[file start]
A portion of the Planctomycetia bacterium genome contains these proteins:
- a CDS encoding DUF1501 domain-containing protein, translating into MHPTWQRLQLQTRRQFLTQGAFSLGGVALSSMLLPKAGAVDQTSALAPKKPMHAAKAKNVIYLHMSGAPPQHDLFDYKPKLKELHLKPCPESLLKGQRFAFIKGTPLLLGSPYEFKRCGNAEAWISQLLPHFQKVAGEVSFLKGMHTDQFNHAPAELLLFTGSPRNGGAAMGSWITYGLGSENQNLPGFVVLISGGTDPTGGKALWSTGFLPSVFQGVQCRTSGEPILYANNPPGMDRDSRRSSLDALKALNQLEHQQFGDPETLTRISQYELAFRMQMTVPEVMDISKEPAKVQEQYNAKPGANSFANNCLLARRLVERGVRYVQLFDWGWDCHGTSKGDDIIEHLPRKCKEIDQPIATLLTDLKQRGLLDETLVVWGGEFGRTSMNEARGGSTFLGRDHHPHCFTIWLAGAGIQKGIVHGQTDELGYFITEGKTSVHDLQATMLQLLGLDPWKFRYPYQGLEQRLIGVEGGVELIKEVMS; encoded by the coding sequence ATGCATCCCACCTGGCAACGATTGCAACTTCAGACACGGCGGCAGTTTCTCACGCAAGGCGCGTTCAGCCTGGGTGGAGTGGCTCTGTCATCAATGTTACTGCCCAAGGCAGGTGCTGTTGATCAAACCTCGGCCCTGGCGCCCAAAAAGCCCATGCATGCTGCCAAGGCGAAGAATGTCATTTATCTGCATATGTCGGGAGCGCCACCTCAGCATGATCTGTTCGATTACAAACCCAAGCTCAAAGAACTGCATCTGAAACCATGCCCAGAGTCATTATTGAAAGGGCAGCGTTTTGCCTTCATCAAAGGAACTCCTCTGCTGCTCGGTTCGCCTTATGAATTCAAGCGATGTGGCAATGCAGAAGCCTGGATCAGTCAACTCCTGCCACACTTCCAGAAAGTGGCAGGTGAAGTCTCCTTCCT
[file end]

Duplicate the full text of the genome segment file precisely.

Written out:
A portion of the Planctomycetia bacterium genome contains these proteins:
- a CDS encoding DUF1501 domain-containing protein, translating into MHPTWQRLQLQTRRQFLTQGAFSLGGVALSSMLLPKAGAVDQTSALAPKKPMHAAKAKNVIYLHMSGAPPQHDLFDYKPKLKELHLKPCPESLLKGQRFAFIKGTPLLLGSPYEFKRCGNAEAWISQLLPHFQKVAGEVSFLKGMHTDQFNHAPAELLLFTGSPRNGGAAMGSWITYGLGSENQNLPGFVVLISGGTDPTGGKALWSTGFLPSVFQGVQCRTSGEPILYANNPPGMDRDSRRSSLDALKALNQLEHQQFGDPETLTRISQYELAFRMQMTVPEVMDISKEPAKVQEQYNAKPGANSFANNCLLARRLVERGVRYVQLFDWGWDCHGTSKGDDIIEHLPRKCKEIDQPIATLLTDLKQRGLLDETLVVWGGEFGRTSMNEARGGSTFLGRDHHPHCFTIWLAGAGIQKGIVHGQTDELGYFITEGKTSVHDLQATMLQLLGLDPWKFRYPYQGLEQRLIGVEGGVELIKEVMS; encoded by the coding sequence ATGCATCCCACCTGGCAACGATTGCAACTTCAGACACGGCGGCAGTTTCTCACGCAAGGCGCGTTCAGCCTGGGTGGAGTGGCTCTGTCATCAATGTTACTGCCCAAGGCAGGTGCTGTTGATCAAACCTCGGCCCTGGCGCCCAAAAAGCCCATGCATGCTGCCAAGGCGAAGAATGTCATTTATCTGCATATGTCGGGAGCGCCACCTCAGCATGATCTGTTCGATTACAAACCCAAGCTCAAAGAACTGCATCTGAAACCATGCCCAGAGTCATTATTGAAAGGGCAGCGTTTTGCCTTCATCAAAGGAACTCCTCTGCTGCTCGGTTCGCCTTATGAATTCAAGCGATGTGGCAATGCAGAAGCCTGGATCAGTCAACTCCTGCCACACTTCCAGAAAGTGGCAGGTGAAGTCTCCTTCCT